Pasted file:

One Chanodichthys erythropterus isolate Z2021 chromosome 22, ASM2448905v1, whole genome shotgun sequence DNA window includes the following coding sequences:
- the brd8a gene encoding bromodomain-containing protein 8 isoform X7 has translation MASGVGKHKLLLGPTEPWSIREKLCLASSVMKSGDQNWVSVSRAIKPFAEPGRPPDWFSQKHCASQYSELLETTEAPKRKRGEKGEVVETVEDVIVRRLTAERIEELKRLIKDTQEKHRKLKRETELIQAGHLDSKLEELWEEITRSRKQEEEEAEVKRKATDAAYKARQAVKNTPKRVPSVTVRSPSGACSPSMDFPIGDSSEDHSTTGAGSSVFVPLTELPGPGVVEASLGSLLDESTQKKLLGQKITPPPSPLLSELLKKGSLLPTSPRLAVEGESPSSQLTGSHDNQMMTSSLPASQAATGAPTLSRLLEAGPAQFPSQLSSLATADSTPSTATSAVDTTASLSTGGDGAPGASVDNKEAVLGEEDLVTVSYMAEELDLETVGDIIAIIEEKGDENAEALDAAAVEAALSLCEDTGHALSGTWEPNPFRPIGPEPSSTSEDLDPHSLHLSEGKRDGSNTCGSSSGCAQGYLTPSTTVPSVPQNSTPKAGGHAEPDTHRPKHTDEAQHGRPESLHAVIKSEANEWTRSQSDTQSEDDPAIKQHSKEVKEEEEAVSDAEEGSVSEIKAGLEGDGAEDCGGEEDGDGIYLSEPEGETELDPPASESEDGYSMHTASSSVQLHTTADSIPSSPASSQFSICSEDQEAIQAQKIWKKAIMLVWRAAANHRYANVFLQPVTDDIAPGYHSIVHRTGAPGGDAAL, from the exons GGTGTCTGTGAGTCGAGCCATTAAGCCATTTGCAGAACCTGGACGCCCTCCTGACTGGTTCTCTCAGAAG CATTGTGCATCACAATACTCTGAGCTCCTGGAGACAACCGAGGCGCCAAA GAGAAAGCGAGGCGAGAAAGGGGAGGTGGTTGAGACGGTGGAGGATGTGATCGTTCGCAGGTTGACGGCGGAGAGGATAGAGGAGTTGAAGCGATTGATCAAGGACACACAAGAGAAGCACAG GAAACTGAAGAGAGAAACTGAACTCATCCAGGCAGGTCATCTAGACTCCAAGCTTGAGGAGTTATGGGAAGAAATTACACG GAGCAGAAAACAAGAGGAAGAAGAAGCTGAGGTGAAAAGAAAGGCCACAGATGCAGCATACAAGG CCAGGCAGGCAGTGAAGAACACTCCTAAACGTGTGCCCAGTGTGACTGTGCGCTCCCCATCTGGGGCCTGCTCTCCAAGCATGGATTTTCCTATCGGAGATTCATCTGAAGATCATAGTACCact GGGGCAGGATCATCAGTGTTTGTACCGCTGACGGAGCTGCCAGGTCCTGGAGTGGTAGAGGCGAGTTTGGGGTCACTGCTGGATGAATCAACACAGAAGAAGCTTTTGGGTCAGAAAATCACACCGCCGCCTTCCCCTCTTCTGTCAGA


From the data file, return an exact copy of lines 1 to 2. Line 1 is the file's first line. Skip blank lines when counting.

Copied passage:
One Chanodichthys erythropterus isolate Z2021 chromosome 22, ASM2448905v1, whole genome shotgun sequence DNA window includes the following coding sequences:
- the brd8a gene encoding bromodomain-containing protein 8 isoform X7 has translation MASGVGKHKLLLGPTEPWSIREKLCLASSVMKSGDQNWVSVSRAIKPFAEPGRPPDWFSQKHCASQYSELLETTEAPKRKRGEKGEVVETVEDVIVRRLTAERIEELKRLIKDTQEKHRKLKRETELIQAGHLDSKLEELWEEITRSRKQEEEEAEVKRKATDAAYKARQAVKNTPKRVPSVTVRSPSGACSPSMDFPIGDSSEDHSTTGAGSSVFVPLTELPGPGVVEASLGSLLDESTQKKLLGQKITPPPSPLLSELLKKGSLLPTSPRLAVEGESPSSQLTGSHDNQMMTSSLPASQAATGAPTLSRLLEAGPAQFPSQLSSLATADSTPSTATSAVDTTASLSTGGDGAPGASVDNKEAVLGEEDLVTVSYMAEELDLETVGDIIAIIEEKGDENAEALDAAAVEAALSLCEDTGHALSGTWEPNPFRPIGPEPSSTSEDLDPHSLHLSEGKRDGSNTCGSSSGCAQGYLTPSTTVPSVPQNSTPKAGGHAEPDTHRPKHTDEAQHGRPESLHAVIKSEANEWTRSQSDTQSEDDPAIKQHSKEVKEEEEAVSDAEEGSVSEIKAGLEGDGAEDCGGEEDGDGIYLSEPEGETELDPPASESEDGYSMHTASSSVQLHTTADSIPSSPASSQFSICSEDQEAIQAQKIWKKAIMLVWRAAANHRYANVFLQPVTDDIAPGYHSIVHRTGAPGGDAAL, from the exons GGTGTCTGTGAGTCGAGCCATTAAGCCATTTGCAGAACCTGGACGCCCTCCTGACTGGTTCTCTCAGAAG CATTGTGCATCACAATACTCTGAGCTCCTGGAGACAACCGAGGCGCCAAA GAGAAAGCGAGGCGAGAAAGGGGAGGTGGTTGAGACGGTGGAGGATGTGATCGTTCGCAGGTTGACGGCGGAGAGGATAGAGGAGTTGAAGCGATTGATCAAGGACACACAAGAGAAGCACAG GAAACTGAAGAGAGAAACTGAACTCATCCAGGCAGGTCATCTAGACTCCAAGCTTGAGGAGTTATGGGAAGAAATTACACG GAGCAGAAAACAAGAGGAAGAAGAAGCTGAGGTGAAAAGAAAGGCCACAGATGCAGCATACAAGG CCAGGCAGGCAGTGAAGAACACTCCTAAACGTGTGCCCAGTGTGACTGTGCGCTCCCCATCTGGGGCCTGCTCTCCAAGCATGGATTTTCCTATCGGAGATTCATCTGAAGATCATAGTACCact GGGGCAGGATCATCAGTGTTTGTACCGCTGACGGAGCTGCCAGGTCCTGGAGTGGTAGAGGCGAGTTTGGGGTCACTGCTGGATGAATCAACACAGAAGAAGCTTTTGGGTCAGAAAATCACACCGCCGCCTTCCCCTCTTCTGTCAGA